This is part of the difficulty of a nation staging a World Cup when its culture and its laws, based on the Salafi Muslim movement of Wahhabism, appear at odds with the idea of opening its doors to a major global sporting event and saying that all are welcome. 

Iranian fans — women in particular — say they have been detained in Qatar for wearing T-shirts bearing the slogan “Women, Life, Freedom”. Likewise, T-shirts or flags bearing the name of Mahsa Amini, a 22-year-old Iranian woman who died in police custody in Tehran in September after being arrested for not wearing her hijab in accordance with government standards.

Iran fans

Iran fans at the match against Wales (Photo: Matthias Hangst via Getty Images)

T-shirts bearing Amini’s name were regarded as a political statement, whereas perhaps, on reflection, there could be nothing more political than to silence those who wish to promote her name. (Incidentally, as for what does and doesn’t constitute a political statement, waving Palestinian flags appears to be fine for players and fans alike.)

On Wednesday, Sky Sports News ran an interview with Nasser Al-Khelaifi, chairman of Qatar Sports Investments, president of Paris Saint-Germain, chairman of the European Club Association and one of the most powerful men in global sport. Al-Khelaifi said he couldn’t stand politicians using sport to promote themselves and that any politicians trying to use sport for other agendas “will not succeed”. 

“What we’re doing here in Qatar is just sport and football,” he said, which was quite a statement because it has become abundantly clear over the past few weeks that Qatar doesn’t really “do” football at all; their national team departed with barely a whimper (no points, one goal for, seven against) and the locals seemed far less engaged with the tournament than any host nation in World Cup history.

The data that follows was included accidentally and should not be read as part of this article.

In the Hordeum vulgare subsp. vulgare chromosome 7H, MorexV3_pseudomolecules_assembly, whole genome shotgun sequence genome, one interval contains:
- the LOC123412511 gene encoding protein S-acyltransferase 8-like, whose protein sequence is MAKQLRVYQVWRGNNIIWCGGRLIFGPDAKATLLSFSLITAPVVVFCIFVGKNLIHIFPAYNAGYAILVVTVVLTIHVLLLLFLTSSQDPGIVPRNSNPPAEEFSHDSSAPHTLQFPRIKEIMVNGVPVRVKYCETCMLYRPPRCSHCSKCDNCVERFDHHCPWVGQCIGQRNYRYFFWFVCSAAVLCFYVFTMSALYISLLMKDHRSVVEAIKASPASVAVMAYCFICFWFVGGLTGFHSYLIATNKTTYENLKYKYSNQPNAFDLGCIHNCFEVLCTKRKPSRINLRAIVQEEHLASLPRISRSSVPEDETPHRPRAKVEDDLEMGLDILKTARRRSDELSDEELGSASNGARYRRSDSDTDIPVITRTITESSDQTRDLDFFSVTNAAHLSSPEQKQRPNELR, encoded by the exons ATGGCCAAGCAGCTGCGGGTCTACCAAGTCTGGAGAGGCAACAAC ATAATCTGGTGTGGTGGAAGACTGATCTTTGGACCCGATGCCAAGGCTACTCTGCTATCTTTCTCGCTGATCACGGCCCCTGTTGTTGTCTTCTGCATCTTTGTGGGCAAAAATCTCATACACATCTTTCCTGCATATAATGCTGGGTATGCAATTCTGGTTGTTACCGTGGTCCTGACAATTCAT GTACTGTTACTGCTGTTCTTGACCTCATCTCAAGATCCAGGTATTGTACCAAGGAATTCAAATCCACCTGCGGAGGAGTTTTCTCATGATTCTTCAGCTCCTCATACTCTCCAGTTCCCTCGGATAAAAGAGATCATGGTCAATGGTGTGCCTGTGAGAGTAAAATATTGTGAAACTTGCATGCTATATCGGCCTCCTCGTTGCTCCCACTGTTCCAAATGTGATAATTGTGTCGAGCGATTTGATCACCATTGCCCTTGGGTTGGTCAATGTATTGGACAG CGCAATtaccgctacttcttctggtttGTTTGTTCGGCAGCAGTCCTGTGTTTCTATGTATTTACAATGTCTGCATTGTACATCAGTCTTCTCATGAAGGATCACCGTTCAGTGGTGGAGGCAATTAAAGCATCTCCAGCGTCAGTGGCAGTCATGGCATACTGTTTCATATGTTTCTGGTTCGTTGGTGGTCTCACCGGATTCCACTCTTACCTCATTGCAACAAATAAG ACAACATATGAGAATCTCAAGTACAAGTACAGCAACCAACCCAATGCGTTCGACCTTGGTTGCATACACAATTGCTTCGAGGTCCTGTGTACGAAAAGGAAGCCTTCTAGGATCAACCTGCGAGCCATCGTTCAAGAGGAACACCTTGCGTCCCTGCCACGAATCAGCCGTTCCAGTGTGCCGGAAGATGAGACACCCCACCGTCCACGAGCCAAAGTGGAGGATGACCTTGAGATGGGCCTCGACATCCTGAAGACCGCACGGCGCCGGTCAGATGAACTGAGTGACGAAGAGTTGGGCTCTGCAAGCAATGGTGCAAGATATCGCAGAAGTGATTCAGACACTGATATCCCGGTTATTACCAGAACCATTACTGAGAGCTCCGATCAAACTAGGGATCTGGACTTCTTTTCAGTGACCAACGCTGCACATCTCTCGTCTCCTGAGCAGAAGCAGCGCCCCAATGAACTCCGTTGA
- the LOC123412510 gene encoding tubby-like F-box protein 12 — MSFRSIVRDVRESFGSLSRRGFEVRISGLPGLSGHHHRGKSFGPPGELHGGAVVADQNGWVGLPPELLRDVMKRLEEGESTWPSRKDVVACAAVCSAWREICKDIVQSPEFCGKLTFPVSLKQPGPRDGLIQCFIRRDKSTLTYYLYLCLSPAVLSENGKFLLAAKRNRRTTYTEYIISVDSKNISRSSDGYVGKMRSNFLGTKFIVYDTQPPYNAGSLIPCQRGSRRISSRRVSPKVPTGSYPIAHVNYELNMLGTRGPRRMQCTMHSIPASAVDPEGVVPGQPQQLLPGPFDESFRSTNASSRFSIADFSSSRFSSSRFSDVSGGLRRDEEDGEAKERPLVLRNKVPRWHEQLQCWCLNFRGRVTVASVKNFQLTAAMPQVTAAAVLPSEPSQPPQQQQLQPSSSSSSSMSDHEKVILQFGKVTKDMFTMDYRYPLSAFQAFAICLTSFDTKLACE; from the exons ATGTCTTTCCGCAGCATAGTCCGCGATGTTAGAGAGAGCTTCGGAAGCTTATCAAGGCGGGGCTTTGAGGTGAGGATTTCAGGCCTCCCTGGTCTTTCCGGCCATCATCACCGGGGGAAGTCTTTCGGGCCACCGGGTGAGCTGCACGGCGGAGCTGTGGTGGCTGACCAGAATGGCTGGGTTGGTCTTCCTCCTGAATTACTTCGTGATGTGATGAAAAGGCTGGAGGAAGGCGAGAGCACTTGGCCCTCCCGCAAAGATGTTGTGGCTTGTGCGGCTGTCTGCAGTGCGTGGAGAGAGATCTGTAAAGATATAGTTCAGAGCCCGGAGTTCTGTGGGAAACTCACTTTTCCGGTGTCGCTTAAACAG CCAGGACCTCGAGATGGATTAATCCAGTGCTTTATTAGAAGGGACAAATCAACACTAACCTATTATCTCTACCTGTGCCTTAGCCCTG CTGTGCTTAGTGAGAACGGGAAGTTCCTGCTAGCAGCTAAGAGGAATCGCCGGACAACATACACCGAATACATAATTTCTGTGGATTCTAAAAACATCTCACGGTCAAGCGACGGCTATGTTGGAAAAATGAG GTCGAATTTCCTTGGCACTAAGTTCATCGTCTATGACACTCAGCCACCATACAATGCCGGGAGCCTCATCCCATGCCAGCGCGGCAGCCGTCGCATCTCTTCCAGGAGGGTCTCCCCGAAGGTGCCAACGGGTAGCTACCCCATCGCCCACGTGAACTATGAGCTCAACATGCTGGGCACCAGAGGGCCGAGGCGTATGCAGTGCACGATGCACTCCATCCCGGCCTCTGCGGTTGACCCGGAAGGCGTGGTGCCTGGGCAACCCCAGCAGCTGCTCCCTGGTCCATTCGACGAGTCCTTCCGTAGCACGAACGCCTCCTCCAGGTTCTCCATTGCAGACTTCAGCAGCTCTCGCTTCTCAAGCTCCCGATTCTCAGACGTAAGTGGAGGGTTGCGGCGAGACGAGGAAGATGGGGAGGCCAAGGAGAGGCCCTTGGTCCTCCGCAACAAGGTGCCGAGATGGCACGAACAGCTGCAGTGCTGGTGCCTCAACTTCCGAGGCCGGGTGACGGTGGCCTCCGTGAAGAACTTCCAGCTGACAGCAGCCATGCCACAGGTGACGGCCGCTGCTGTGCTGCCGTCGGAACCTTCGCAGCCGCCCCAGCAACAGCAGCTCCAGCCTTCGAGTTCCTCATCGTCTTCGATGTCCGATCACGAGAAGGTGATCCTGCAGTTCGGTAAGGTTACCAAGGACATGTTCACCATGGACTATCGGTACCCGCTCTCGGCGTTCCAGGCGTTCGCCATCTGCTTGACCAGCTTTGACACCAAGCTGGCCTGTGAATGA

As for Qatar’s enormous investment in the sport, it is entirely about geopolitics, about diplomacy, about soft power. Even Infantino cannot possibly believe it is about football itself.

The human cost of this World Cup has been enormous. Quite how enormous, we shall never know. 

When asked earlier this year about that human cost, Infantino told the European Parliament that, according to data given to him by Qatar, a total of three migrant workers had died while building these stadiums. Human Rights Watch responded by saying the true number will never be known because “Qatari authorities have failed to investigate the causes of deaths of thousands of migrant workers, many of which are attributed to ‘natural causes’.” Nepal’s labour ministry says 2,100 of its citizens have died in Qatar of all causes since the World Cup-related construction projects began in 2010.

Hassan Al-Thawadi, secretary general of the Qatar 2022 Supreme Committee, suggested in an interview last week that the number of migrant workers who have died on World Cup-related projects is “between 400 and 500” but the precise number is “being discussed”. The Supreme Committee later said Al-Thawadi had been referring to “national statistics covering the period of 2014-2020 for all-work related fatalities (414) nationwide in Qatar, covering all sectors and nationalities”, rather than simply the World Cup.

It has become hard to know which numbers to believe — and on a far less serious note, the same goes for some of those attendances figures declaring full houses (in some cases, even beyond the capacities stated for the stadiums concerned before the tournament) when, looking around from inside those stadiums, you see swathes of empty seats.

For example, The Athletic revealed today that since the World Cup began another migrant worker, a man from the Philippines, died in a forklift truck accident while fixing lights in a car park at the Saudi Arabia team base-camp at the Sealine Beach resort around 50km south of Doha.

Will that be classed as a World Cup-related death? The Supreme Committee’s statement, when contacted by The Athletic, was eager to point that the accident took place “on property not under the jurisdiction of the Supreme Committee” and that the worker was “a contractor not under the remit of the Supreme Committee”.